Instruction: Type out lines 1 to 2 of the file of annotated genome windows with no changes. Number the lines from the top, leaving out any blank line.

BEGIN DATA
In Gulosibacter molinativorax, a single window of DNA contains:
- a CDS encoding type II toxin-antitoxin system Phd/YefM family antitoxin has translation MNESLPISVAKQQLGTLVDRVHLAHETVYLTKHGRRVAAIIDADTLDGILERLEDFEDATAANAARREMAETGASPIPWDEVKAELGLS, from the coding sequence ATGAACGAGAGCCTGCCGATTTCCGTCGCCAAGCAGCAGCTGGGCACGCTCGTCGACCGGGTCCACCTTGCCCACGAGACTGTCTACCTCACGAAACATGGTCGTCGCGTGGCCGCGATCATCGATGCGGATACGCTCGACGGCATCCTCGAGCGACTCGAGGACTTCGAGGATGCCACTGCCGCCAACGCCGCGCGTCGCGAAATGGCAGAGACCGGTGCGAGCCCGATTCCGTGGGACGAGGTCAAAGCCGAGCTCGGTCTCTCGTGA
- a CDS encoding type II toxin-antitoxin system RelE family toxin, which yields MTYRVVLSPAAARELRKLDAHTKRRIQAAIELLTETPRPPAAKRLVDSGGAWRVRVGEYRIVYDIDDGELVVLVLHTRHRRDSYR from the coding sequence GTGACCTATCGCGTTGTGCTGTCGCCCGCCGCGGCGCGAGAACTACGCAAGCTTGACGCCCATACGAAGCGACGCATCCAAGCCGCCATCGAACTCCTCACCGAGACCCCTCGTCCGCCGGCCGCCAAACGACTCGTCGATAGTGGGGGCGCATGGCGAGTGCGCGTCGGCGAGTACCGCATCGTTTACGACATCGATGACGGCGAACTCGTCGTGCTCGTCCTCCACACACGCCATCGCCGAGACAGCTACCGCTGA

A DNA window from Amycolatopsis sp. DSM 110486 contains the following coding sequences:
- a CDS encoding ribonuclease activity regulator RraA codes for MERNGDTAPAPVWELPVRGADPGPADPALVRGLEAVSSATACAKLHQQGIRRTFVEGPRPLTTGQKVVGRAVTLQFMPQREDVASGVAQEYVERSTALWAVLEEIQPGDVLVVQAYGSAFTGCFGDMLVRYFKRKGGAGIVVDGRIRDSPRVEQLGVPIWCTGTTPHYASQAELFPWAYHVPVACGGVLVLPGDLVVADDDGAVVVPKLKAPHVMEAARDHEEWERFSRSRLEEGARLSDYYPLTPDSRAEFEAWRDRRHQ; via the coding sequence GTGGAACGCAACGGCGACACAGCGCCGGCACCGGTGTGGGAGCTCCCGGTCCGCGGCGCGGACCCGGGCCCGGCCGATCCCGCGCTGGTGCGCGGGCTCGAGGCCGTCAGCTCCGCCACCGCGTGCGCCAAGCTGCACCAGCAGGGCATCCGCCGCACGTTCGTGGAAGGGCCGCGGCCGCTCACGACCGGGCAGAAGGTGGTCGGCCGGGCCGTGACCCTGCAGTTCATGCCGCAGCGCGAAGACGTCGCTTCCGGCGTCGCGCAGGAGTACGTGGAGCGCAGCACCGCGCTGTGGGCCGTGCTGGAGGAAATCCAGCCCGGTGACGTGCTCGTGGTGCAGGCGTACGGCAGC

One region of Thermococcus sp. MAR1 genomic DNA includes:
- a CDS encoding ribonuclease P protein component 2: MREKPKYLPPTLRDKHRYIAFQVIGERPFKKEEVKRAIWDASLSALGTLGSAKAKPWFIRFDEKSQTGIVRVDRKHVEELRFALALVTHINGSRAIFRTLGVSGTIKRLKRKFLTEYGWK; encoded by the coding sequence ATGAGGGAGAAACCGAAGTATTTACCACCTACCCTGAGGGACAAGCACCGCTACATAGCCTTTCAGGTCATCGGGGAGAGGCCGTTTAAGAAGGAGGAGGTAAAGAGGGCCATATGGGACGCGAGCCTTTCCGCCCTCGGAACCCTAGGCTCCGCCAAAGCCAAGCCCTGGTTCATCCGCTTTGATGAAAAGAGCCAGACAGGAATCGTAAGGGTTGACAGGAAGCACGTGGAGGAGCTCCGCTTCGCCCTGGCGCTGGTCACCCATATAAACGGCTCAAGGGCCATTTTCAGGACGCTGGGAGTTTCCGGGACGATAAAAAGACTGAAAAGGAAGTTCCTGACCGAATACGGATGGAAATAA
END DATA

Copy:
In Gulosibacter molinativorax, a single window of DNA contains:
- a CDS encoding type II toxin-antitoxin system Phd/YefM family antitoxin has translation MNESLPISVAKQQLGTLVDRVHLAHETVYLTKHGRRVAAIIDADTLDGILERLEDFEDATAANAARREMAETGASPIPWDEVKAELGLS, from the coding sequence ATGAACGAGAGCCTGCCGATTTCCGTCGCCAAGCAGCAGCTGGGCACGCTCGTCGACCGGGTCCACCTTGCCCACGAGACTGTCTACCTCACGAAACATGGTCGTCGCGTGGCCGCGATCATCGATGCGGATACGCTCGACGGCATCCTCGAGCGACTCGAGGACTTCGAGGATGCCACTGCCGCCAACGCCGCGCGTCGCGAAATGGCAGAGACCGGTGCGAGCCCGATTCCGTGGGACGAGGTCAAAGCCGAGCTCGGTCTCTCGTGA